There we stood, surrounded by so many things held precious by Ms. Parsons—things like picture albums, quilts made by family long passed, and cherished childhood art projects—as Ms. Parsons lovingly told me story after story about the people in the sometimes-faded pictures. She showed me some of Ralph’s baby pictures, one in particular included the hands and knees of Ralph’s father, whose face and name remain a mystery to me. Ralph, at least ten years my senior, looked up from his search for a moment to blush and shake his head good-naturedly as his mom told me about the cute things he did as a toddler; the picture had faded with age, but the memory was as crisp as it ever was as Ms. Parsons, smiling, impersonated Ralph’s childish speech.

She showed me a picture of a black and white cat named Socks, of whom she had only a few hazy memories. She showed me pictures of first homes and first cars, both the ones bought before and after everything changed. Ms. Parsons showed me a picture of her father and talked for a moment about the way he’d enter the house after work and what his favorite meal was. Ms. Parsons told me all about her mother with an appreciation honed over decades of missing her. “She was a good Christian lady, I know where she is,” Ms. Parsons insisted with the same gravity as any preacher’s prayer: “acknowledge your servant, a sheep of your own fold.”

Finally sensing that it would be okay to ask, I continued my earlier question: “Why can’t you keep these with you?”

“I can’t keep these with me, “she insisted with grace and gentleness, “because they’re too precious.”
As she closed the album and placed it back in the box with a careful grace reserved for the priceless, I thought I was starting to understand what Ms. Parsons meant. Their preciousness made them vulnerable and vulnerable things often have only one fate in the lives of those who struggle with homelessness, hunger, poverty, and/or addiction: loss. These memories of hers were safe in this place she could not stay, entrusted to our care with a spirit of faithful love. “Well, thanks…” I stammered under the weight of what Ms. Parsons was saying, “…thanks for trusting us with your precious things.”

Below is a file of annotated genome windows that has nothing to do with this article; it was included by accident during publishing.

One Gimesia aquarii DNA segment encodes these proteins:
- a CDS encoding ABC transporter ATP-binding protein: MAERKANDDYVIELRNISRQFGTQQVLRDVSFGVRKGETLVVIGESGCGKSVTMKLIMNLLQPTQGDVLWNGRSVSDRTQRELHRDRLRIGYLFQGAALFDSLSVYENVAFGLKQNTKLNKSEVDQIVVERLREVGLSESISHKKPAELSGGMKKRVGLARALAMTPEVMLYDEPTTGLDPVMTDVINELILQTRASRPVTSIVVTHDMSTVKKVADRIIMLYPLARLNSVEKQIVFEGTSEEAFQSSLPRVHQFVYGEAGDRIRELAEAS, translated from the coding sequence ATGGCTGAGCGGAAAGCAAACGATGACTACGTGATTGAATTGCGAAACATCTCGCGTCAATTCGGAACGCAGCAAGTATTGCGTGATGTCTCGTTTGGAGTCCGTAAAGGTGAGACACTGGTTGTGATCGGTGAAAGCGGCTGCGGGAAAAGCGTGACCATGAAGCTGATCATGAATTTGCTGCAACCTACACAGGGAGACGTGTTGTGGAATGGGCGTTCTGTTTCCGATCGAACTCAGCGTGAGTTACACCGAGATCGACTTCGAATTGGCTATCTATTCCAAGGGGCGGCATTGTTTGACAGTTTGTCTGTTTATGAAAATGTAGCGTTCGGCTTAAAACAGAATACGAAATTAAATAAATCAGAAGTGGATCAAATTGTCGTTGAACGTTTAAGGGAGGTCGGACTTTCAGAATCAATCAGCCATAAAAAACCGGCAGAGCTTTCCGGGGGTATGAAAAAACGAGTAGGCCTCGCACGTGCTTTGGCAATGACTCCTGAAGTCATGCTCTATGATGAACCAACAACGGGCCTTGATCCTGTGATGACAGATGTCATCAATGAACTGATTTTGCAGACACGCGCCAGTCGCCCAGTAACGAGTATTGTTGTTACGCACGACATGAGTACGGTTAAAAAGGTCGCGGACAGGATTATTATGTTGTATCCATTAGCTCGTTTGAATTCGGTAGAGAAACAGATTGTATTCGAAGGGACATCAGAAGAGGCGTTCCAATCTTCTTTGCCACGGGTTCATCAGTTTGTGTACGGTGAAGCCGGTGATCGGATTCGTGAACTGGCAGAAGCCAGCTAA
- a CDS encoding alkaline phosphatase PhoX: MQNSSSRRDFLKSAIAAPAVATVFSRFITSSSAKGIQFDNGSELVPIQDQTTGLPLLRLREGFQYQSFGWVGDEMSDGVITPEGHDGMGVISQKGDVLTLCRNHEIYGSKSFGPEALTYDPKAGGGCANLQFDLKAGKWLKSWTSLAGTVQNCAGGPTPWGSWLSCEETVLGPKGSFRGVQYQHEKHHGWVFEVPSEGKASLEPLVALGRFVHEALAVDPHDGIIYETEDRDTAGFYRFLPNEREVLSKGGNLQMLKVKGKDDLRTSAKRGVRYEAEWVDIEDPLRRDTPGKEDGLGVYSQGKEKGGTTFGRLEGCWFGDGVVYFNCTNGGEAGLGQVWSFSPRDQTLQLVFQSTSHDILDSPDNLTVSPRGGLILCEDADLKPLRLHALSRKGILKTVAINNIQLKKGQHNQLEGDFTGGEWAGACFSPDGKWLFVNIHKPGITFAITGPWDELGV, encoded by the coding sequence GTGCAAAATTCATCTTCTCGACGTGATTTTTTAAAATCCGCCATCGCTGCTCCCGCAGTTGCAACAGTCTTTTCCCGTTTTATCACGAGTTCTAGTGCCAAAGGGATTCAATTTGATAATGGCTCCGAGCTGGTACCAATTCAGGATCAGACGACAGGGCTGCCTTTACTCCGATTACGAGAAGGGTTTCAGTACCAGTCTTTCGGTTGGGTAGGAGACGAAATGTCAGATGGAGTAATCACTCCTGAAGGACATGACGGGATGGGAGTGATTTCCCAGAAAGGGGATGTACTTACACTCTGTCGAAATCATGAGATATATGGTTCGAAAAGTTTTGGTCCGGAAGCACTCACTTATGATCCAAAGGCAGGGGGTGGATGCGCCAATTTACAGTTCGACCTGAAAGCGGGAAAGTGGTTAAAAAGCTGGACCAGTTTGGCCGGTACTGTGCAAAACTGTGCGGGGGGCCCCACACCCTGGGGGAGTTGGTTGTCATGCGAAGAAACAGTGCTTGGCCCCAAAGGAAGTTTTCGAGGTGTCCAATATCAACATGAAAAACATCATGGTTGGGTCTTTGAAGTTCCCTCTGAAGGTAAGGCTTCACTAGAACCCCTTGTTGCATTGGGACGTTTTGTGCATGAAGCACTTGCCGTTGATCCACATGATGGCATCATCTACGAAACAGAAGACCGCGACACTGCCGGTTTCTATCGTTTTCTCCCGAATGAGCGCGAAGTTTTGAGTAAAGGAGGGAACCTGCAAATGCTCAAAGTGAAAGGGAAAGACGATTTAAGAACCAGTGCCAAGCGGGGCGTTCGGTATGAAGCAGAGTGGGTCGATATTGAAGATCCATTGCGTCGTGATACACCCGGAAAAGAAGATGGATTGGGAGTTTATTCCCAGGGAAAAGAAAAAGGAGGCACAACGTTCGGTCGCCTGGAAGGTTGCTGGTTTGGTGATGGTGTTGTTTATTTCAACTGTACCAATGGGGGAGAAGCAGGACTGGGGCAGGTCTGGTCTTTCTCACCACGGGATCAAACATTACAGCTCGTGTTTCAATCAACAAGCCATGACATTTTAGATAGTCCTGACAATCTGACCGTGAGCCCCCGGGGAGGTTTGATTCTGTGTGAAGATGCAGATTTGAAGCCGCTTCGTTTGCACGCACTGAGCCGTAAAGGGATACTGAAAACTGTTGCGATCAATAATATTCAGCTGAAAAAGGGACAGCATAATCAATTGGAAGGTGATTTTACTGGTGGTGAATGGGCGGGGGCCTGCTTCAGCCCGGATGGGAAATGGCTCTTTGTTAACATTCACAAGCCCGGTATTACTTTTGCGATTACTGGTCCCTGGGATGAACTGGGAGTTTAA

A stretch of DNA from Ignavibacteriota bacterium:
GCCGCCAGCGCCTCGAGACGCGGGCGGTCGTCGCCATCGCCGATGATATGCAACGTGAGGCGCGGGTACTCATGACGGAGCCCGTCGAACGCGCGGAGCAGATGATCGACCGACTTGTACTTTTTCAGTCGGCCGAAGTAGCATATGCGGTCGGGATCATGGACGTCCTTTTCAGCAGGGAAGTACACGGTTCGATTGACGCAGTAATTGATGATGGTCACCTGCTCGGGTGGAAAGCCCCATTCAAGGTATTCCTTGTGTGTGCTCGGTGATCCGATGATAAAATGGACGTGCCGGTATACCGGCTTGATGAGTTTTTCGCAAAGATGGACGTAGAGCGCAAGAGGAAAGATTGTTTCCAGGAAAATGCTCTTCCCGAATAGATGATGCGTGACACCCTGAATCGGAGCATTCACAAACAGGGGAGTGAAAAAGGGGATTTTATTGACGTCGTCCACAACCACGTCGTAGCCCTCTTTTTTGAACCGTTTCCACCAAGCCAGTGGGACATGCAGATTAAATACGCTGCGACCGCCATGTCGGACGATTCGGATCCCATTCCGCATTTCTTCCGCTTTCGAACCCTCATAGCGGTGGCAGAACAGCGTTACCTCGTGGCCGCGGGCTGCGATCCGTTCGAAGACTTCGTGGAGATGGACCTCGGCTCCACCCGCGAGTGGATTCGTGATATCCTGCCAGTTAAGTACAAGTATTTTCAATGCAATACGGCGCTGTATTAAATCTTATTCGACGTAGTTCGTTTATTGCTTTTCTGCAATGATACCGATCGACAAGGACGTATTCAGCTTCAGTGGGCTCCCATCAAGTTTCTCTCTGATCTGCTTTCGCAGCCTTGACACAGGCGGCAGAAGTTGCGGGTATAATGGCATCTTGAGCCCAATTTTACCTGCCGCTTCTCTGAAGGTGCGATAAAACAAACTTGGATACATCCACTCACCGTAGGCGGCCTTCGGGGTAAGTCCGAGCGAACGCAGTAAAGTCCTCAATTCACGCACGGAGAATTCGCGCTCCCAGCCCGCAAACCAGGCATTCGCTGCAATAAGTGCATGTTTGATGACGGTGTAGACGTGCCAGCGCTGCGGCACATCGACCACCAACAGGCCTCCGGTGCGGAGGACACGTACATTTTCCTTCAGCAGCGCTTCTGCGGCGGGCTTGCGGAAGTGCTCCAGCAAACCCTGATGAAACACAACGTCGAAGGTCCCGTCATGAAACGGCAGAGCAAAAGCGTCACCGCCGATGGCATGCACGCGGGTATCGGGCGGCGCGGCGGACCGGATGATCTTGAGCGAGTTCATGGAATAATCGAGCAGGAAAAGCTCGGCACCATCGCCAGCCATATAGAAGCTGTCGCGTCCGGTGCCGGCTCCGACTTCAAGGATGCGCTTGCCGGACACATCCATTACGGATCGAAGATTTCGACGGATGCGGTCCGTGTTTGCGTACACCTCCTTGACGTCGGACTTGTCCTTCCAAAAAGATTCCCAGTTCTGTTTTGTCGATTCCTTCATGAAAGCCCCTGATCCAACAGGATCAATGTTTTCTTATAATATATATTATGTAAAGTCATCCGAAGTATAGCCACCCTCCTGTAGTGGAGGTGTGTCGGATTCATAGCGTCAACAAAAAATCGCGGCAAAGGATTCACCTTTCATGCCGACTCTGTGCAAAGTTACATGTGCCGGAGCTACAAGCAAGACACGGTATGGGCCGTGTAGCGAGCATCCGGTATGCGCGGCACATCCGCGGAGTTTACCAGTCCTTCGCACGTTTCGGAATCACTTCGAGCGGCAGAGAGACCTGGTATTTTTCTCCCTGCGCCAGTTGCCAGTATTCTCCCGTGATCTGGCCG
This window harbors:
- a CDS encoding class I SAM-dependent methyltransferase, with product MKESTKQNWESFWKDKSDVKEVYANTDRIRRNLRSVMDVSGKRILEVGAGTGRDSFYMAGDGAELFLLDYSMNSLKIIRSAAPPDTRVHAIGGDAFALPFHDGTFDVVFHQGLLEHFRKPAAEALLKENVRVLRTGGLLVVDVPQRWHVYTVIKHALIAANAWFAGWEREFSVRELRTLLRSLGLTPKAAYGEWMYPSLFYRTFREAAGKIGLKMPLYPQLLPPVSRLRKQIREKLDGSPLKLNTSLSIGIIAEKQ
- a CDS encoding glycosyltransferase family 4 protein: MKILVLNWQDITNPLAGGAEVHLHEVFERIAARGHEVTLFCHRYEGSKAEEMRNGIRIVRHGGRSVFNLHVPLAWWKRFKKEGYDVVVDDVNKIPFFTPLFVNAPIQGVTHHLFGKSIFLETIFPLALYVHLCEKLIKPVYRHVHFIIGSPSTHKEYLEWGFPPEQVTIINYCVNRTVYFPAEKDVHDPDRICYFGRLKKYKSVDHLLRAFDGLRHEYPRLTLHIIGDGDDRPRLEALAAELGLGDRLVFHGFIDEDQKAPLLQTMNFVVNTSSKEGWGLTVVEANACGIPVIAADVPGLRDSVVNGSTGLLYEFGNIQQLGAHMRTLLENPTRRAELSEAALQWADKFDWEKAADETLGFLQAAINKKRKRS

Ms. Parsons was smiling in response to my clumsy gratitude when Ralph popped up from the middle of the boxes to say he was pretty sure the phone wasn’t here. He thought maybe it was in the pocket of one of their winter coats back at the house. As we turned off the lights and made our way back to the car, I said, “You know, if you ever want to come back and look through the picture albums, we can do that. Plus, I really want to see what that quilt looks like some time.”

“Oh, it’s precious, too,” Ms. Parsons said, in what was likely an understatement, before adding, “I’d like that.”

For so many of those with whom we’re building our lives, the preciousness of a thing is such a tremendous liability. When you’re living life with so little margin of error, one stroke of ill fortune—a missed paycheck, a too-high utility bill, an unexpected medical expense, getting laid off—threatens to break and ruin all that you hold dear and precious. The value of a thing becomes a vulnerability when the world seems to have nothing but hard edges. When there is so little buffer between you and the world, you must often choose between yourself and what you call precious. This is the hard bargain that is ever-present in the lives of so many of our dearest friends. This is the hard bargain that no one chooses, but many must make.

Yet through it all, we must remember something: it’s the same hard bargain into which Jesus entered. When forced to choose between his own life and what was precious to him, Jesus chose what was precious—people like me and you. With faith so fragile it should be wrapped in bubble wrap, we are called to trust that God doesn’t call the precious vulnerable, but rather calls the vulnerable precious and calls us to go and do likewise.

***
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Telling the Stories that Matter: February 23 – Polycarp, Martyr, Apostolic Father, Bishop